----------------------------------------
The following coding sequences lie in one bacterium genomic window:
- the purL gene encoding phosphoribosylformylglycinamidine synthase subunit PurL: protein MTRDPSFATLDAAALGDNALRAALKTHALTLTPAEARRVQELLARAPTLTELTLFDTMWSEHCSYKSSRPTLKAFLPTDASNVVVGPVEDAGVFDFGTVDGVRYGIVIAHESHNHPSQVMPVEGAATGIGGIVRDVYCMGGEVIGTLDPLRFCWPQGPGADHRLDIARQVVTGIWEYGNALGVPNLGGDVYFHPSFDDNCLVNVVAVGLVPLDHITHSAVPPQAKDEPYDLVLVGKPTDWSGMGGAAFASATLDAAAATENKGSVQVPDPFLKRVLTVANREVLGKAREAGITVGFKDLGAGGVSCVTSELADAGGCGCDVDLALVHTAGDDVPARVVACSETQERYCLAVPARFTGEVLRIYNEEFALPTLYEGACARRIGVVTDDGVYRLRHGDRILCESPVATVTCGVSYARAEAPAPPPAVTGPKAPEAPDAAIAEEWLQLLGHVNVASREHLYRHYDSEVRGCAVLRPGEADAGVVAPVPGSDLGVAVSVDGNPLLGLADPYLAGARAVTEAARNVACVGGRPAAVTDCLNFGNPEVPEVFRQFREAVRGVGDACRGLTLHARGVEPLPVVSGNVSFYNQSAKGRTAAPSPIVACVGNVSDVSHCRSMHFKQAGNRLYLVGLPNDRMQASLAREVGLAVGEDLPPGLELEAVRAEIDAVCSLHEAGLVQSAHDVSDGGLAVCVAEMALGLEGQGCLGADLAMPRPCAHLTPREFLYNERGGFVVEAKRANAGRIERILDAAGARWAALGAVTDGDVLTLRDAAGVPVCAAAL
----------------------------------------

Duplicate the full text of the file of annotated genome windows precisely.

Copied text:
The following coding sequences lie in one bacterium genomic window:
- the purL gene encoding phosphoribosylformylglycinamidine synthase subunit PurL: protein MTRDPSFATLDAAALGDNALRAALKTHALTLTPAEARRVQELLARAPTLTELTLFDTMWSEHCSYKSSRPTLKAFLPTDASNVVVGPVEDAGVFDFGTVDGVRYGIVIAHESHNHPSQVMPVEGAATGIGGIVRDVYCMGGEVIGTLDPLRFCWPQGPGADHRLDIARQVVTGIWEYGNALGVPNLGGDVYFHPSFDDNCLVNVVAVGLVPLDHITHSAVPPQAKDEPYDLVLVGKPTDWSGMGGAAFASATLDAAAATENKGSVQVPDPFLKRVLTVANREVLGKAREAGITVGFKDLGAGGVSCVTSELADAGGCGCDVDLALVHTAGDDVPARVVACSETQERYCLAVPARFTGEVLRIYNEEFALPTLYEGACARRIGVVTDDGVYRLRHGDRILCESPVATVTCGVSYARAEAPAPPPAVTGPKAPEAPDAAIAEEWLQLLGHVNVASREHLYRHYDSEVRGCAVLRPGEADAGVVAPVPGSDLGVAVSVDGNPLLGLADPYLAGARAVTEAARNVACVGGRPAAVTDCLNFGNPEVPEVFRQFREAVRGVGDACRGLTLHARGVEPLPVVSGNVSFYNQSAKGRTAAPSPIVACVGNVSDVSHCRSMHFKQAGNRLYLVGLPNDRMQASLAREVGLAVGEDLPPGLELEAVRAEIDAVCSLHEAGLVQSAHDVSDGGLAVCVAEMALGLEGQGCLGADLAMPRPCAHLTPREFLYNERGGFVVEAKRANAGRIERILDAAGARWAALGAVTDGDVLTLRDAAGVPVCAAAL